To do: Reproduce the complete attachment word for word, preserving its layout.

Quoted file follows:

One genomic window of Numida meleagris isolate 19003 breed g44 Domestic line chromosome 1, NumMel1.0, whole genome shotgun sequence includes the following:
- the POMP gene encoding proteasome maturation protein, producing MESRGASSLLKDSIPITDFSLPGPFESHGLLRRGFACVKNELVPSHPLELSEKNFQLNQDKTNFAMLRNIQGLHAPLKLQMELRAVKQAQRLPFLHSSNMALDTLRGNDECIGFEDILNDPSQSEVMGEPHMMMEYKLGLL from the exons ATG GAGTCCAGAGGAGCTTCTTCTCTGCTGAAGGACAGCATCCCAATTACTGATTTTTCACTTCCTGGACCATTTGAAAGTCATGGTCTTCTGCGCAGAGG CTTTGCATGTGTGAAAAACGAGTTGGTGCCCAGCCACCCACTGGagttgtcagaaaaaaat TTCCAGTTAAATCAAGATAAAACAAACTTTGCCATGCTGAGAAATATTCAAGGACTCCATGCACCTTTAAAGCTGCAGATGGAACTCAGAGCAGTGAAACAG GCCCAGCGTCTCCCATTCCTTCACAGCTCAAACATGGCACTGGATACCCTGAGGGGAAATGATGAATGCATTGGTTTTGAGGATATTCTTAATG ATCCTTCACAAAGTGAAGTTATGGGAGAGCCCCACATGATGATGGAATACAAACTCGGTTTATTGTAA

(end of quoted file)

One genomic window of Numida meleagris isolate 19003 breed g44 Domestic line chromosome 1, NumMel1.0, whole genome shotgun sequence includes the following:
- the POMP gene encoding proteasome maturation protein, producing MESRGASSLLKDSIPITDFSLPGPFESHGLLRRGFACVKNELVPSHPLELSEKNFQLNQDKTNFAMLRNIQGLHAPLKLQMELRAVKQAQRLPFLHSSNMALDTLRGNDECIGFEDILNDPSQSEVMGEPHMMMEYKLGLL from the exons ATG GAGTCCAGAGGAGCTTCTTCTCTGCTGAAGGACAGCATCCCAATTACTGATTTTTCACTTCCTGGACCATTTGAAAGTCATGGTCTTCTGCGCAGAGG CTTTGCATGTGTGAAAAACGAGTTGGTGCCCAGCCACCCACTGGagttgtcagaaaaaaat TTCCAGTTAAATCAAGATAAAACAAACTTTGCCATGCTGAGAAATATTCAAGGACTCCATGCACCTTTAAAGCTGCAGATGGAACTCAGAGCAGTGAAACAG GCCCAGCGTCTCCCATTCCTTCACAGCTCAAACATGGCACTGGATACCCTGAGGGGAAATGATGAATGCATTGGTTTTGAGGATATTCTTAATG ATCCTTCACAAAGTGAAGTTATGGGAGAGCCCCACATGATGATGGAATACAAACTCGGTTTATTGTAA